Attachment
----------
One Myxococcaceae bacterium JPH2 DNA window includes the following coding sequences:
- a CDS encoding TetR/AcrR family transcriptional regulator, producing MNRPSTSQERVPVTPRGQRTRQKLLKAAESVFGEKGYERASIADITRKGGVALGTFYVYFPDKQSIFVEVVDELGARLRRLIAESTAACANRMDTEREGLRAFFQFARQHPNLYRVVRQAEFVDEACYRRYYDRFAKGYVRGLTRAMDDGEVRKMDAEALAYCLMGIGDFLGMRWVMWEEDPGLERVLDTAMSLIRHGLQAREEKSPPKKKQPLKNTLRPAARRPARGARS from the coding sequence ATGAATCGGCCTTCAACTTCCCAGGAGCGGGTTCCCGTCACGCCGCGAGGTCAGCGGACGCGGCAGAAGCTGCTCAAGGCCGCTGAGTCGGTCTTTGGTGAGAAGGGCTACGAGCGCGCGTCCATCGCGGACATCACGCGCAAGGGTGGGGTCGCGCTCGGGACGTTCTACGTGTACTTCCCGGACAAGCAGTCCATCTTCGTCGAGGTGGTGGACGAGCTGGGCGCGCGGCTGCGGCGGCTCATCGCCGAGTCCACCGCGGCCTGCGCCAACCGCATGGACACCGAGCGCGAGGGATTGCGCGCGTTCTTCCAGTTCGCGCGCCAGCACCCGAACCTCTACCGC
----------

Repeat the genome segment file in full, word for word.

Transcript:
One Myxococcaceae bacterium JPH2 DNA window includes the following coding sequences:
- a CDS encoding TetR/AcrR family transcriptional regulator, producing MNRPSTSQERVPVTPRGQRTRQKLLKAAESVFGEKGYERASIADITRKGGVALGTFYVYFPDKQSIFVEVVDELGARLRRLIAESTAACANRMDTEREGLRAFFQFARQHPNLYRVVRQAEFVDEACYRRYYDRFAKGYVRGLTRAMDDGEVRKMDAEALAYCLMGIGDFLGMRWVMWEEDPGLERVLDTAMSLIRHGLQAREEKSPPKKKQPLKNTLRPAARRPARGARS from the coding sequence ATGAATCGGCCTTCAACTTCCCAGGAGCGGGTTCCCGTCACGCCGCGAGGTCAGCGGACGCGGCAGAAGCTGCTCAAGGCCGCTGAGTCGGTCTTTGGTGAGAAGGGCTACGAGCGCGCGTCCATCGCGGACATCACGCGCAAGGGTGGGGTCGCGCTCGGGACGTTCTACGTGTACTTCCCGGACAAGCAGTCCATCTTCGTCGAGGTGGTGGACGAGCTGGGCGCGCGGCTGCGGCGGCTCATCGCCGAGTCCACCGCGGCCTGCGCCAACCGCATGGACACCGAGCGCGAGGGATTGCGCGCGTTCTTCCAGTTCGCGCGCCAGCACCCGAACCTCTACCGC